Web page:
As a first thing [I’d] have the crown committing upwards of one to two billion dollars to creating safe cycle corridors that allow short trips, the three to five minute kilometer trips to be cycled or e-scootered or e-cycled…
The second thing we could do is massively – and massively means a five to ten times increase in patronage – improve the public transport networks…
If we consider rolling out the light rail projects that are proposed. If we double the number of buses. If we roll out the CRL and it’s full. In fact if all of those things are full, that doesn’t even address the growth in the population we’re expecting in Auckland over the next decade. So those infrastructure projects are good. They’re absolutely fabulous and they’re necessary and they’re nowhere near enough.
So electrification is needed too:
We need to get Auckland and New Zealand really to the level of adoption of new-to-fleet electric vehicles that Norway’s at or was at last year, by 2025… if we do that then by around 2030 about a third of our cars will be electric… we could also use things like accelerated depreciation. We could change fringe benefits rules around low or no emissions vehicles
Better emissions standards:
[we need to] squash our emissions per internal combustion engine
On importing second-hand cars:
I think in terms of adopting and chasing Norway over the next few years we’re fine for the new fleet but we’re going to run into problems around the middle of the decade unless Japan sorts itself out in the next year or two and starts moving much more aggressively towards electrification the fleet.
we argue that it is very important that freight be decarbonized as well and that for the most part the market will get us a long way there.
Paul was asked what he’d include in the post-Covid stimulus package:
Don’t just build more roads. We’ve got enough road, we’ve got enough tarmac already. We need to invest in reallocating the current roads that we’ve got to safer and healthier, cycleable pathways.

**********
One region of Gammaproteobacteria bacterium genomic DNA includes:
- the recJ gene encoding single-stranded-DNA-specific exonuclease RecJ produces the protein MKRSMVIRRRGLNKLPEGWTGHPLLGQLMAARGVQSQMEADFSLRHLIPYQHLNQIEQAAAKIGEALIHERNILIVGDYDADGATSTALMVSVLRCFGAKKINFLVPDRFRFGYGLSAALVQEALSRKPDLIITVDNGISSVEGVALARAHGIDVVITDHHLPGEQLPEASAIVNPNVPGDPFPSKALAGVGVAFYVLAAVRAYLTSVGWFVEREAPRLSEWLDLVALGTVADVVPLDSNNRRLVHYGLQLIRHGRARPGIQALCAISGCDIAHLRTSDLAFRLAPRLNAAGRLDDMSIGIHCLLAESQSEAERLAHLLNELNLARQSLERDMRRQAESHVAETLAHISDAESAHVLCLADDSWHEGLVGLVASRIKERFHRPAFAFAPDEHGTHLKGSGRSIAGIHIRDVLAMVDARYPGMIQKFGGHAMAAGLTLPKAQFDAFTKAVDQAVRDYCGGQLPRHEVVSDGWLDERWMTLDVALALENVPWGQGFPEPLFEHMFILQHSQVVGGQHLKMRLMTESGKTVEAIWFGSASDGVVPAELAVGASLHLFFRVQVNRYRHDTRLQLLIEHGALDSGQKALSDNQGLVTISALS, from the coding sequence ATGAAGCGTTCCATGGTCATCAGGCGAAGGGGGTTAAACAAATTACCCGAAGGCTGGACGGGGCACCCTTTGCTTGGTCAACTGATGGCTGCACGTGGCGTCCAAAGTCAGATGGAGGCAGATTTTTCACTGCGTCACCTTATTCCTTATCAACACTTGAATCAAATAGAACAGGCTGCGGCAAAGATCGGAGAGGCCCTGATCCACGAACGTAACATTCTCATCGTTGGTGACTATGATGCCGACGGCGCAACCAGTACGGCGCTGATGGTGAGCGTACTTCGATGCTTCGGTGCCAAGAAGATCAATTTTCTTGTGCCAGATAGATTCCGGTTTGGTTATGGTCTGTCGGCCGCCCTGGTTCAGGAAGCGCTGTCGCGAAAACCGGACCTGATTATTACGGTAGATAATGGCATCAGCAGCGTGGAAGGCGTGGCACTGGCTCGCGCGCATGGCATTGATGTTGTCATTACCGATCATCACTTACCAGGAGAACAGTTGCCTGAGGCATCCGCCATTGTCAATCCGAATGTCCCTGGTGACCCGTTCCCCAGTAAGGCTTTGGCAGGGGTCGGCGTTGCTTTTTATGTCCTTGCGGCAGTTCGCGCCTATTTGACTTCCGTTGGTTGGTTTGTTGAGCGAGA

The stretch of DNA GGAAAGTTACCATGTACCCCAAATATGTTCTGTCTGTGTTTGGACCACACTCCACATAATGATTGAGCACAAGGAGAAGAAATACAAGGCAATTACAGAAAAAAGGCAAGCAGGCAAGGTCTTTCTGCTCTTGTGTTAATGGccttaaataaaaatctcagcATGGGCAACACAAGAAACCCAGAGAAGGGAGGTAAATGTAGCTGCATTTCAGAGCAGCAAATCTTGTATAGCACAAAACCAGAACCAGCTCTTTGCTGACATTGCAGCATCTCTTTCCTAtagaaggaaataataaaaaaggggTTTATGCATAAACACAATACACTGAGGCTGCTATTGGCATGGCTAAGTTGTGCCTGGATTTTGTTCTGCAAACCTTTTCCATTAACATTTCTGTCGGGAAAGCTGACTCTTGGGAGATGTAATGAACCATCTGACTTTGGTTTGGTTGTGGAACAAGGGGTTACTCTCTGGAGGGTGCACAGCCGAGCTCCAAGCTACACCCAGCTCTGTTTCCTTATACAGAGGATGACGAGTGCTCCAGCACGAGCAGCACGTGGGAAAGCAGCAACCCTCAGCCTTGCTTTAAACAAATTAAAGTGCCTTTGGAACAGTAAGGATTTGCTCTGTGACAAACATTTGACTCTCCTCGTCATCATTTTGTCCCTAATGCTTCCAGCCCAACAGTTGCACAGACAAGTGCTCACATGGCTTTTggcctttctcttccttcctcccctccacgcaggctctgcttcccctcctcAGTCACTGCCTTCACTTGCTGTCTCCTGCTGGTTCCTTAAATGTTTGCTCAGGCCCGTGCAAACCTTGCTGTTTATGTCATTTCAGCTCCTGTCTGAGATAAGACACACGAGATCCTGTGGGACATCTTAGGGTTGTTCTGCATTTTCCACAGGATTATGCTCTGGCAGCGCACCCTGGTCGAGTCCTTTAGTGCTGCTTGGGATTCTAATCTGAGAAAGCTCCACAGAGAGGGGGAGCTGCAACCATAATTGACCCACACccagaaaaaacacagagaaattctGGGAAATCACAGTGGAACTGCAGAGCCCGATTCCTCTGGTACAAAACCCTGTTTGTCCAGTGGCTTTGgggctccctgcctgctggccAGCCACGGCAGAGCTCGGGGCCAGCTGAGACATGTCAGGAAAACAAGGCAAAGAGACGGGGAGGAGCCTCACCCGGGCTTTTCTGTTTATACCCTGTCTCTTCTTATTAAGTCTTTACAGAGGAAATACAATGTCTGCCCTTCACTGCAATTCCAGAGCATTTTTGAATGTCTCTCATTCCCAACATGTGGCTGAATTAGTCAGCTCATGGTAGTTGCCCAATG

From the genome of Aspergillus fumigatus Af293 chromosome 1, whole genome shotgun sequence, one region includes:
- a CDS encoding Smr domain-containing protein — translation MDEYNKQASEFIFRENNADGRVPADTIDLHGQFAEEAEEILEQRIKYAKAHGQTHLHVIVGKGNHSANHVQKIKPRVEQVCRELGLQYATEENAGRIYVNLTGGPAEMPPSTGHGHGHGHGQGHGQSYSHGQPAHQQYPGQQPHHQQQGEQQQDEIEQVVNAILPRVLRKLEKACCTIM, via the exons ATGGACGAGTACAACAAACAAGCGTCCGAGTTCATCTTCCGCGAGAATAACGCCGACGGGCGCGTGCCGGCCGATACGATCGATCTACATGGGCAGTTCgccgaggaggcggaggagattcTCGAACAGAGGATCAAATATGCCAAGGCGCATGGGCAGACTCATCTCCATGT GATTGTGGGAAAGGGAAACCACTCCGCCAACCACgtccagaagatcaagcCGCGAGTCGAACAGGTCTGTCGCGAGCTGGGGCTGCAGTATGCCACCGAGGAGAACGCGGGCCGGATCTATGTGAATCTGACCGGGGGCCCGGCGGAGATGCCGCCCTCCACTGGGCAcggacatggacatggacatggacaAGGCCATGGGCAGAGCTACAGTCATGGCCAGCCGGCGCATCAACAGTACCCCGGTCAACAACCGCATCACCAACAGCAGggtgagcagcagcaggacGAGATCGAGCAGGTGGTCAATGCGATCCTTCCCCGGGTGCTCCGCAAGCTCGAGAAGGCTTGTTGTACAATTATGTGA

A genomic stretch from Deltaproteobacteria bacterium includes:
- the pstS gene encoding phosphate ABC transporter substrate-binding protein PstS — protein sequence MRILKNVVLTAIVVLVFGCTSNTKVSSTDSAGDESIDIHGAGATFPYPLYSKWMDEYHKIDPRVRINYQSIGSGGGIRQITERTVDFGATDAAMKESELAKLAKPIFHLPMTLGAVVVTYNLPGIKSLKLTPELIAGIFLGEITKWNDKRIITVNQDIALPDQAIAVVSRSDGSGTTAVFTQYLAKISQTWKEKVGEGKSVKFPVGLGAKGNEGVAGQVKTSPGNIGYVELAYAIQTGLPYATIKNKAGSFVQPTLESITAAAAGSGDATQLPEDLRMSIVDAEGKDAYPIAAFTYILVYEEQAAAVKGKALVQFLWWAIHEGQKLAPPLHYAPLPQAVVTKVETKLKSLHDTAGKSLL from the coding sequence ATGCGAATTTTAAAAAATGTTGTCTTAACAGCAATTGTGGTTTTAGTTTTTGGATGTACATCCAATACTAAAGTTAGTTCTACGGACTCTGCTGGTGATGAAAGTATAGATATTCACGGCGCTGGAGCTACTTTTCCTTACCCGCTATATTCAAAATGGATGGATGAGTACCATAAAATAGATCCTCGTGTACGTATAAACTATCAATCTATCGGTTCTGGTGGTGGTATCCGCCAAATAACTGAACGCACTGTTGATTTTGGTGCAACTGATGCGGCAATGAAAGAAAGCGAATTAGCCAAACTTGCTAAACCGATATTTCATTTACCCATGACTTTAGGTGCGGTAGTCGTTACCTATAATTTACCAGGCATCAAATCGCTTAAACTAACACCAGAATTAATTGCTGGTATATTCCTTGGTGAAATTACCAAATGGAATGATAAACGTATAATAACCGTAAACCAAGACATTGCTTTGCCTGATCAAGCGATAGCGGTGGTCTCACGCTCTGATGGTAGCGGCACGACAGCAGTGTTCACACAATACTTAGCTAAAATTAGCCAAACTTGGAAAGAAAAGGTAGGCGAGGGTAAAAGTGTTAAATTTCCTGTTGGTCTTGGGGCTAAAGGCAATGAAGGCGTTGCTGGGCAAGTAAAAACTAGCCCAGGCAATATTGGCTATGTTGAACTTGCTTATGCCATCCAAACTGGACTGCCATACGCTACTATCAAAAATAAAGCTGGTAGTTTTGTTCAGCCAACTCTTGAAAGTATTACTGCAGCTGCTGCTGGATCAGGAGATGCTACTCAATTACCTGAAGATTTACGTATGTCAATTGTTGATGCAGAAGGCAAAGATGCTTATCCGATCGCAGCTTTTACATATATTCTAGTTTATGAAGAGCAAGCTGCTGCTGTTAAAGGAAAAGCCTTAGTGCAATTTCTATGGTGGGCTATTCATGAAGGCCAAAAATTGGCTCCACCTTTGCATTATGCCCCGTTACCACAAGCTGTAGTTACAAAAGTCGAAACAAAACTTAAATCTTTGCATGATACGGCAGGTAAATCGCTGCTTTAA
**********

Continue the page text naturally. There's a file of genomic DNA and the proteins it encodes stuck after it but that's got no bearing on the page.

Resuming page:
The second thing we need to do. and this starts again with a don’t is: Don’t build satellite towns that will just create transport poverty and I’d use Drury in Auckland as an example of this…
Instead invest in a pipeline of high density and high quality urban development’s within the city that use innovative building techniques
MRCagney was sceptical about Winton’s conclusion but dissected his thinking over the summer, rebuilt the modelling its own way and, to its surprise, came to the same conclusion…
Every month that diesel and petrol vehicles are added to the fleet, and new roads built for them, locks in for decades the very behaviour that they argue must change.
MR Cagney is still refining the calculator, but even version one is a useful tool. It shows that business-as-usual planning and relying on electrification of the fleet for our carbon emissions reductions doesn’t work: it’ll drown the city in cars (worsening safety, congestion and accessibility) and – at about 85% fleet electrification – be both hugely expensive and highly unlikely.
I’ll post separately about the calculator and the insights it offers. Meanwhile, the 1point5 project is working:
to make sure that people are doing the things that have the most impact and amplify the voices of those that are already targeting a 1.5 degree world… We don’t need another loud voice but we need more effective voices.
All images have been taken from the website https://1point5.org.nz/